------------------------------------------------------------------- Drug User Abuse Must Be Stopped (Letter To Editor Of Alberta's 'Lethbrige Herald' Retorts, If Government's Brutal Pogrom To Punish Innocent Drug Users Is Laissez-Faire, Then Hitler Was A Libertarian) Date: Mon, 16 Feb 1998 16:52:08 -0500 To: DrugSense News Service
From: Richard Lake Subject: MN: Canada: PUB LTE: Drug User Abuse Must Be Stopped Sender: email@example.com Newshawk: Kathy Galbraith Pubdate: Monday, 16 Feb 1998 Source: The Lethbrige Herald Contact: firstname.lastname@example.org Website: http://www.lis.ab.ca/lherald/ DRUG USER ABUSE MUST BE STOPPED Editor: I am grateful to your correspondent, Paul Wilkinson (Letters,Jan.26) for reminding us that possessing a Ph.D. degree is no guarantee that you do not occasionally talk through your hat. If the Canadian government's brutal pogrom to punish innocent drug users is "laissez-faire", then Hitler was a libertarian. Unfortunately, drug prohibition is supported by many educated ignoramuses such as Dr.Wilkinson, thereby forcing us to re-learn the terrible lessons of alcohol prohibition all over again. To paraphrase Hegel, "We learn from history that we do not learn from history". Alan Randell Victoria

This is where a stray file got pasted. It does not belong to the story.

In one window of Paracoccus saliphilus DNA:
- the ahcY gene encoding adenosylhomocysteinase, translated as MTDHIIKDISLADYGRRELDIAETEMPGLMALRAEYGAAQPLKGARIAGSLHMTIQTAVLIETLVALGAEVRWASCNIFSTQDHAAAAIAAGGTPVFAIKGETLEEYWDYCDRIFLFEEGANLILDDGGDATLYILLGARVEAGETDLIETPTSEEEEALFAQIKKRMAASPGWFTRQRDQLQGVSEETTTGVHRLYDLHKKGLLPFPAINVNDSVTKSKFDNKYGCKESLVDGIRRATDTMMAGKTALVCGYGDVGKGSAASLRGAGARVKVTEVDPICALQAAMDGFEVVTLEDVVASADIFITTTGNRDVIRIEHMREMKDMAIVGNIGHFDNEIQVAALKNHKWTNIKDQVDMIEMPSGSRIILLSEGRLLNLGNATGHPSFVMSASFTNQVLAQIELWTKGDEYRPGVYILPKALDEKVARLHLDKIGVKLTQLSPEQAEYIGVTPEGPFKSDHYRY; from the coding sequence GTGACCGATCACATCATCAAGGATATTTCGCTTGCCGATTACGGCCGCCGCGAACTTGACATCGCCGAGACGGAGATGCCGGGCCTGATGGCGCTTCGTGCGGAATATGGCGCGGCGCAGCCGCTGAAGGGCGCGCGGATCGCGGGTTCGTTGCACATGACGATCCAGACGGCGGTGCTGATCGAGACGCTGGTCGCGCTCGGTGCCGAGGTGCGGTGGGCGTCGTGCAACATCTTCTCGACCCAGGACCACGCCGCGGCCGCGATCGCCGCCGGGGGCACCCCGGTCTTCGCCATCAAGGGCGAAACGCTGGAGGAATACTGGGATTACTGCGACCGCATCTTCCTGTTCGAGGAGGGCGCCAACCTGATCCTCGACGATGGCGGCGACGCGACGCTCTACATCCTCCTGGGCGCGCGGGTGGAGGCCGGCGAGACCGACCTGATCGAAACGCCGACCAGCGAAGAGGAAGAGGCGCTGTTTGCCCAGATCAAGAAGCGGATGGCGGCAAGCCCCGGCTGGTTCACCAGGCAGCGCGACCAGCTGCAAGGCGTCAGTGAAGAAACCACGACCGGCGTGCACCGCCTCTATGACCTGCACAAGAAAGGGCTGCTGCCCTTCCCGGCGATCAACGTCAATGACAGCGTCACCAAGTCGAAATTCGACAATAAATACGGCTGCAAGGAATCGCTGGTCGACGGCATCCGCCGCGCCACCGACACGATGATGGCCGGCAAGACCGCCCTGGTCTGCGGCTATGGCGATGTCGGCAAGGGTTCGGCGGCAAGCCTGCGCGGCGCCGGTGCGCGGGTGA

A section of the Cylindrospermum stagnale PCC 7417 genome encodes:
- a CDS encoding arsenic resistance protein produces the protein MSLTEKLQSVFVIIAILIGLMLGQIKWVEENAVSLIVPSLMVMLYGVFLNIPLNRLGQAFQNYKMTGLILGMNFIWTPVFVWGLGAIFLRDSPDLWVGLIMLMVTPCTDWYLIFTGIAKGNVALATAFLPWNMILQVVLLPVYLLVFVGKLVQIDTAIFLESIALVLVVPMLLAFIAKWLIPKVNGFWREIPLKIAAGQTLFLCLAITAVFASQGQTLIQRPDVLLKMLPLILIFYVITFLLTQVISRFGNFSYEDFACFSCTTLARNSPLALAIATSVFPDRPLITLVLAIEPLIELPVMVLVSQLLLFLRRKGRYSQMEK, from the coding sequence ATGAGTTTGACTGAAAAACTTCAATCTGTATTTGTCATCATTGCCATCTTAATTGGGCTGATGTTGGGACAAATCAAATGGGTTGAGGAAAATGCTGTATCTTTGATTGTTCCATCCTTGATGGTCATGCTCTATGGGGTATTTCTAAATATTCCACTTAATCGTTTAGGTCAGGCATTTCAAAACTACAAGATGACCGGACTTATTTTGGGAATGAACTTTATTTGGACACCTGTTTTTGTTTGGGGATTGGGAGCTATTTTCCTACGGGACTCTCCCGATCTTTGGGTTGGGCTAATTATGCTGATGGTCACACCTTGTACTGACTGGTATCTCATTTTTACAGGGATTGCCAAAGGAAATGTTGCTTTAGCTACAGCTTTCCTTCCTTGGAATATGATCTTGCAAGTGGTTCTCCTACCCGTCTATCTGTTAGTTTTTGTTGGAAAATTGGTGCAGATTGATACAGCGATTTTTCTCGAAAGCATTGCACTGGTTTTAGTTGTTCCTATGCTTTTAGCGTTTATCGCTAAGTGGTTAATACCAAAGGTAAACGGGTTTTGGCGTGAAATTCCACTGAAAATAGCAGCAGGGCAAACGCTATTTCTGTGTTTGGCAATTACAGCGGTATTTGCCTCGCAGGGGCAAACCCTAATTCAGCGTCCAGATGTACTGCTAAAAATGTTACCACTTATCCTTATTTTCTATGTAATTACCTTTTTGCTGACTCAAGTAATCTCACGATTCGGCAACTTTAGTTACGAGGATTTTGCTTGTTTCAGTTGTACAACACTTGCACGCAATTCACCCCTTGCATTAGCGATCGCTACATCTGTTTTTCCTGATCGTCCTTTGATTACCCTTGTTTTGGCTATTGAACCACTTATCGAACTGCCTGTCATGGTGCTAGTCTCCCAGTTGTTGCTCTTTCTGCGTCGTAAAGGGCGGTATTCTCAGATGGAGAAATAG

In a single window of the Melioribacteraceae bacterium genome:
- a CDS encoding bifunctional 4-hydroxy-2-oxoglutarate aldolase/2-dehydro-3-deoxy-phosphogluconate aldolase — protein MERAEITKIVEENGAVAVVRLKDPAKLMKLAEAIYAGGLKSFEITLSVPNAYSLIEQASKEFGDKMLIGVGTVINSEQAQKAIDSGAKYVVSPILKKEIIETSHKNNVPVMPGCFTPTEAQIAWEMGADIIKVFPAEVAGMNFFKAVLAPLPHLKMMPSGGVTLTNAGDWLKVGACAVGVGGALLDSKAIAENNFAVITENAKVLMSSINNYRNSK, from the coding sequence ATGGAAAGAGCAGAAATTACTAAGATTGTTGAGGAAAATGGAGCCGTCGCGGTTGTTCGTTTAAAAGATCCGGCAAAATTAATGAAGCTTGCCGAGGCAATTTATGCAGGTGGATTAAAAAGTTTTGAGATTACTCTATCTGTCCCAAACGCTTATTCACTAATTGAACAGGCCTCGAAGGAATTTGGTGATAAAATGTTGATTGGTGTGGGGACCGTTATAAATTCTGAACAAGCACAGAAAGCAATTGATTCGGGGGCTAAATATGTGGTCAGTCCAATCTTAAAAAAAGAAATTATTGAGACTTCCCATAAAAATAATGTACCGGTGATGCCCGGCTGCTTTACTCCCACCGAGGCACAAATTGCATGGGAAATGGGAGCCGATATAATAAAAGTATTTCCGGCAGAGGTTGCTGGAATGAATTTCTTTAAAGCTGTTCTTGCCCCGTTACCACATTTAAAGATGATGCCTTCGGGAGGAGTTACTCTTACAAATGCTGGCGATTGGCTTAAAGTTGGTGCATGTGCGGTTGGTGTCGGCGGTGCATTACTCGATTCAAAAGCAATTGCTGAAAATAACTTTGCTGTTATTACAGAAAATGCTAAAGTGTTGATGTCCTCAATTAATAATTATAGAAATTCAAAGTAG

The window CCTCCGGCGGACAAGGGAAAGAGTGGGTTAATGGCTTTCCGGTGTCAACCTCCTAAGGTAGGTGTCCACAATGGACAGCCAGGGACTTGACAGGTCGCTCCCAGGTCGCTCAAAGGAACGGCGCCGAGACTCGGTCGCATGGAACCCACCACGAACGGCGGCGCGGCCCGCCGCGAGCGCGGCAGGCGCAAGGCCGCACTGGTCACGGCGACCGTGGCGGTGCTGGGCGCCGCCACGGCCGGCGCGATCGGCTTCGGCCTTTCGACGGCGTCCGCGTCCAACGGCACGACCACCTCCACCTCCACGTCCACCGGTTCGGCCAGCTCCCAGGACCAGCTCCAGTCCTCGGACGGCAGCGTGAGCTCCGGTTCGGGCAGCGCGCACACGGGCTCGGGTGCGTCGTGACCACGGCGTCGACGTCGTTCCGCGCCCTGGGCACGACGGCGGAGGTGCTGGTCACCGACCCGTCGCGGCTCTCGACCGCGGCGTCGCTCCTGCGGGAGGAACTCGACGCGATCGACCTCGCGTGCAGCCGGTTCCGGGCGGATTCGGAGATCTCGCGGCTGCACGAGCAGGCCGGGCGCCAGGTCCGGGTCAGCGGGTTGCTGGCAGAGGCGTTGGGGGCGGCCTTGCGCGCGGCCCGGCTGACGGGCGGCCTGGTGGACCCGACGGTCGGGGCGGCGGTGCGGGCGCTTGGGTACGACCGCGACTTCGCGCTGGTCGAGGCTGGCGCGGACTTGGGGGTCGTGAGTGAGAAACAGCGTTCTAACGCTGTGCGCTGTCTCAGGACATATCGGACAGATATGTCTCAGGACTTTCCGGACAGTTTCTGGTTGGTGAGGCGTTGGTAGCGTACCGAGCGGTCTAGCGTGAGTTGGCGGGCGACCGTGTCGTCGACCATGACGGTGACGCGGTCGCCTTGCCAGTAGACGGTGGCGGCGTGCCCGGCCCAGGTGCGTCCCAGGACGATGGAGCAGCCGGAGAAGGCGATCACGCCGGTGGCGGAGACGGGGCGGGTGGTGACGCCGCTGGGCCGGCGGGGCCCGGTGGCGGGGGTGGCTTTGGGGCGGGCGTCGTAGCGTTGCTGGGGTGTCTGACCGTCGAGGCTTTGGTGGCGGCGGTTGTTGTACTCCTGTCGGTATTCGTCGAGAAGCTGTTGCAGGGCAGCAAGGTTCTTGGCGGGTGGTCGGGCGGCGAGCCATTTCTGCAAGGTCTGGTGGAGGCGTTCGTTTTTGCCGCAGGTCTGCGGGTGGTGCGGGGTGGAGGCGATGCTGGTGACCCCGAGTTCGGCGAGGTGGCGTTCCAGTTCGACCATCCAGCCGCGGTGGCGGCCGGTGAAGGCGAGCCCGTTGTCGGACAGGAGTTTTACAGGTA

------------------------------------------------------------------- The Caribbean Connection - Puerto Rico A Major Gateway To The US ('Washington Post' Says Cocaine, Heroin Traffickers Have Shifted Tactics, Making Island Territory Most Important Way Station Of Growing Smuggling Route Through Caribbean, According To Usual Law Enforcement Officials, Experts On Drug Trade) Date: Mon, 16 Feb 1998 15:56:32 -0500 To: DrugSense News Service